Suppose $f_1\colon K\to [0,\infty)$ and $f_2\colon K\to[0,\infty)$ are two upper semi-continuous affine functions,

$$
f_i(\lambda x+(1-\lambda)y)=\lambda f_i(x)+(1-\lambda)f_i(y)\ \mbox{ for all }\ x,y\in K\ \mbox{and}\ 0<\lambda<1,
$$
on a compact convex set $K$ in a locally convex Hausdorff space $E$. If $f_1(x)\le f_2(x)$ for all extreme points $x\in K$, is it then true that $f_1(x)\le f_2(x)$ for all $x\in K$?

First, let us assume that $f_2$ is continuous, and let $h=f_1-f_2$, which is an upper semi-continuous affine function, negative on the extreme points of $K$.

Let $c=\sup_K h$. Since an upper semi-continuous function attains its maximal value on the compact set, $L=h^{-1}(c)$ is non-empty and convex. Since $c$ is the maximum, $L=h^{-1}[c,+\infty)$ is closed, and therefore compact.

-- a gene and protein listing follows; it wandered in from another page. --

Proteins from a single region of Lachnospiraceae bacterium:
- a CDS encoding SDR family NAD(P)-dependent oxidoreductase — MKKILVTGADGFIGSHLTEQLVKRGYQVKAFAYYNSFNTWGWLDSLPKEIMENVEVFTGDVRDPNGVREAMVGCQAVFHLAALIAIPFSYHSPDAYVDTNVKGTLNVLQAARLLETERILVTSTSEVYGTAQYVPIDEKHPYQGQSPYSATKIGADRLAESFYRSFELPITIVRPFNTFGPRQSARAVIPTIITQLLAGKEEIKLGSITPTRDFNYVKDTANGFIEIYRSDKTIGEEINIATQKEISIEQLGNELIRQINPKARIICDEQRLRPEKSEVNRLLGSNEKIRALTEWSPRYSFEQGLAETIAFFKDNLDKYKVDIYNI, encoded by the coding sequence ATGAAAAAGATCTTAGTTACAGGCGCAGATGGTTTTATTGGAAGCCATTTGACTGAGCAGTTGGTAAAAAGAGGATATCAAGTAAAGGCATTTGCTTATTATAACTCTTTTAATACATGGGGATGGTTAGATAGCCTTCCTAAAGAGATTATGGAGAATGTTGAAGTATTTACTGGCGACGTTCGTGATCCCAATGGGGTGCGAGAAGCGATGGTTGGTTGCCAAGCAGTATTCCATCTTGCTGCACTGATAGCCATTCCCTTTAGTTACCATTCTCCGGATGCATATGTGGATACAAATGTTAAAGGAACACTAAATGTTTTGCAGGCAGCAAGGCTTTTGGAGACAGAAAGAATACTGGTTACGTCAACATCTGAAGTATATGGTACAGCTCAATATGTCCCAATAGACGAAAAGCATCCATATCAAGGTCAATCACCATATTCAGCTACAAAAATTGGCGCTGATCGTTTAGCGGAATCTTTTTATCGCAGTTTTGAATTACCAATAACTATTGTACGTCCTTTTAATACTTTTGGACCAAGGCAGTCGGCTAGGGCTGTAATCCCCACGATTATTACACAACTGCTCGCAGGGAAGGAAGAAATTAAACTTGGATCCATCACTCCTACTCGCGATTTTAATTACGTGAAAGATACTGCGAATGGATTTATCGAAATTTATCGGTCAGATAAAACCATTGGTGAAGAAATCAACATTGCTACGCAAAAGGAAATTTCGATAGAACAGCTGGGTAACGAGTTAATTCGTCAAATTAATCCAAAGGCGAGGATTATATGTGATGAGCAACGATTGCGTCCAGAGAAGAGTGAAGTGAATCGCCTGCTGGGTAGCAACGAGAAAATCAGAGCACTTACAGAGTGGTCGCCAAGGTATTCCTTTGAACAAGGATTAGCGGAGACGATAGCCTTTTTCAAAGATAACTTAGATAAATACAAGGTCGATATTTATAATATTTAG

Let $x$ be an extreme point of $L$. Assume that there are $y,z\in K$ such that $x=\frac{1}{2}(y+z)$. Then, $h(x)\ge h(y), h(z)$ and $h(x)=\frac{1}{2}(h(y)+ h(z))$ lead to $h(x)=h(y)=h(z)$ which contradicts the fact that $x$ is extreme in $L$. Hence, $x$ is also extreme in $K$, and so $c=h(x)\le 0$. Thus, $h\le c\le 0$ on $K$.

Now, to pass to the general case, use the fact that $f_2$ is an infinum of a set of continuous affine functions $\{g_i\}$. For each of these $g_i$ we have $f_1\le g_i$ on the extreme points of $K$, and so from the previous part, on the whole $K$. But then $f_1\le\inf_i g_i=f_2$ on $K$.

affinefunction is a pointwise infinum of a collection of continuousaffinefunctions? $\endgroup$